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Network TV evening news was never meant to be and soon will cease to be 9/13/07

Posted by Steve Boriss in Uncategorized.

Network TV news was created for all the wrong reasons and will vanish for all the right ones. It was invented by CBS TV founder William Paley to deliver programming that highlighted legislative issues, as a way to ingratiate his network to the federal government. He thought it would reduce the risk that the government would revoke his highly valuable license to broadcast his highly profitable entertainment programming. It would not be for another 20-30 years that CBS News would turn its first profit, which news head Dick Salant famously announced to his staff as both good news and bad news – bad news because Management would actually start caring about what his department did.

But nobody at the networks really cared all that much about evening news even after that. They took no action for years as Dan Rather’s ratings plummeted vs. his competitors, who themselves never did the kinds of things real competitors might do — things like striving to make their broadcasts more appealing, differentiating them from the others, or thinking for themselves rather than mindlessly following the lead of the NY Times. CBS leaders like Mel Karmazin (Hat tip: Adrian Monck) and Don Hewitt regularly questioned whether news should be outsourced. That’s why it was so shocking when CBS’ Les Moonves thought enough about evening news to lure Katie Couric at great cost, a move he no doubt regrets today.

Evening news has now become more of a liability than an asset for the networks. Maintaining news bureaus and reporters is costly. Viewers with a median age over 60 years old are relatively unattractive to advertisers. The programming ranges from dull to condescending to scolding to uncomfortably alarming, and in any event is clearly inferior to news offered by CNN and Fox. It prides itself on fearlessness, but demonstrates suck-up-edness to those in power. It’s not even possible to make the case anymore that it improves the image of the networks, as the percentage who rate network news as highly believable has dropped by one-third in the last 20 years to a pitiful 21%. As network TV evening news nears its final sign-off, we might borrow from Edward R. Murrow to offer our own: “Farewell, network news. Good night and good riddance.”


1. Adrian Monck - 9/16/07

Steve – Although I love the Dick Salant story, CBS started a nightly newscast in 1948, if that’s your starting point, that would make the Salant story from 1993 – the year he died. He stepped down as news division chief in 1979.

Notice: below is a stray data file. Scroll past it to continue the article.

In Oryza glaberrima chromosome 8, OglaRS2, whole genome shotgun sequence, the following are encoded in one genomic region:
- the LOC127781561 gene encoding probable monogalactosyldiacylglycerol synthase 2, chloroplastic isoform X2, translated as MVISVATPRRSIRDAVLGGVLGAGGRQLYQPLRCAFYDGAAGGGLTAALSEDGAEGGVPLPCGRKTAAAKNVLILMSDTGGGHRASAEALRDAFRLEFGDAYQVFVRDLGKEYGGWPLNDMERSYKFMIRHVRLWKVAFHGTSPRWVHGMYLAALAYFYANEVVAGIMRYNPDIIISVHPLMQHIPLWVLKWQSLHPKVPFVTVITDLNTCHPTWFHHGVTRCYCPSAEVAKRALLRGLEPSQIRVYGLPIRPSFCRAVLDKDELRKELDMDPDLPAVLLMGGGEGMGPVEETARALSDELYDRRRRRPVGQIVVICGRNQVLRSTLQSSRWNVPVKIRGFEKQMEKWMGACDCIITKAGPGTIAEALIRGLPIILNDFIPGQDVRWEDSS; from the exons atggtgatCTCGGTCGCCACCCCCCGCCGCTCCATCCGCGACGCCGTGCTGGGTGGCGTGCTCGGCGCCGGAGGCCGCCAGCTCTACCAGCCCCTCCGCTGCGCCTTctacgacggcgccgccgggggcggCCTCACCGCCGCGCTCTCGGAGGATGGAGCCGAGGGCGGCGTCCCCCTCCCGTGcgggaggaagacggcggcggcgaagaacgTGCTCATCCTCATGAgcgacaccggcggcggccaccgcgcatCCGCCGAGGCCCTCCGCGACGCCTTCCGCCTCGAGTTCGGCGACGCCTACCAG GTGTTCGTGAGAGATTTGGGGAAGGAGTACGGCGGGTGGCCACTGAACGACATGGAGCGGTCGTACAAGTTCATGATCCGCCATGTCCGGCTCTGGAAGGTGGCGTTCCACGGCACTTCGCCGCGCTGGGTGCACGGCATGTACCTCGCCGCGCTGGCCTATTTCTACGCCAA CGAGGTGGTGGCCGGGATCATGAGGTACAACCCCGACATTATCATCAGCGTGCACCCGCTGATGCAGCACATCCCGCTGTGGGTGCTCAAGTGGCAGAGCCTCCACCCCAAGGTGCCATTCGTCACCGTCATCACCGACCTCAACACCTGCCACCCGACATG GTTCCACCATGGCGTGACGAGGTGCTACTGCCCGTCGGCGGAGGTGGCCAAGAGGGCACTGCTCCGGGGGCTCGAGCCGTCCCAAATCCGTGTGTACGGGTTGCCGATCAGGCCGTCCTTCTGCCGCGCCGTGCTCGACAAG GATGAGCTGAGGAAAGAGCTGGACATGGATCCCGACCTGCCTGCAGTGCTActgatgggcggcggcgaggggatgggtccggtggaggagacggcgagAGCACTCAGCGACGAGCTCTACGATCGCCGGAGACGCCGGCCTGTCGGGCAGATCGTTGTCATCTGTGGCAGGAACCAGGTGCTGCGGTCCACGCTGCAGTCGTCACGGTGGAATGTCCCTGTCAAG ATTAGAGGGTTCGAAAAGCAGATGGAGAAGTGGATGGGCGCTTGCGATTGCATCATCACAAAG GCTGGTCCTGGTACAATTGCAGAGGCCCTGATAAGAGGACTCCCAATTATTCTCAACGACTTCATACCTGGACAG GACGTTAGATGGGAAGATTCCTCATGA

2. Steve Boriss - 9/16/07

Adrian, Thanks for reading my blog and checking my facts. Regarding the Dick Salant quote, there are at least two seemingly “unimpeachable” sources regarding the year he was alleged to have said this, but they are contradictory. One is NPR ombudsman Jeffrey Dvorkin who dates it to the “mid-80’s” in the article here, but who also in a lecture given at Canada’s Ryerson School of Journalism on March 13, 2002 (no longer available online) gave a specific year of 1986. The other source is former CBS reporter Bernard Goldberg, who in a passage of his book “Bias” available here claims it was “in the 1970’s.” You seem quite right about Salant’s tenure, so it seems possible Goldberg’s timing is accurate, but impossible Dvorkin’s is.

Regarding the year CBS began broadcasting this news, I had been counting from 1941 when CBS’ flagship station in NYC began presenting two daily 15-minute news broadcasts on weekdays. It is true that this was the archetype of network news and it was done for reasons of government licensing, but I’ll concede your point that the actual CBS network was not formed until 1947 and their broadcasts began in 1948.

Accordingly, I have revised my post to be consistent with these clarifications, estimating that CBS News’ first profit came 20-30 years after it began. While I suppose it’s possible that Salant’s comments are an urban legend, I’ll note that Goldberg does not present them as such. I am grateful that you pointed these out so that I could make the post more accurate, and welcome your continued fact-checking!

3. Adrian Monck - 9/16/07

It reminds me of the David Halberstam story:

In the second quarter of 1974, a record period, CBS earned $34 million net profit. One CBS executive congratulated Robert Wood, president of the television network, on this success. Wood, however, seemed to wince at the idea of it.

“What’s wrong?” his friend asked.

“Do you realize that what we just accomplished now becomes the norm?—that we must go against it in the future, and if we slip below it it means we’ve failed,” said Bob Wood.

4. The Future of News(papers) - 9/21/07

[…] Related: Network TV evening news was never meant to be and soon will cease to be. […]

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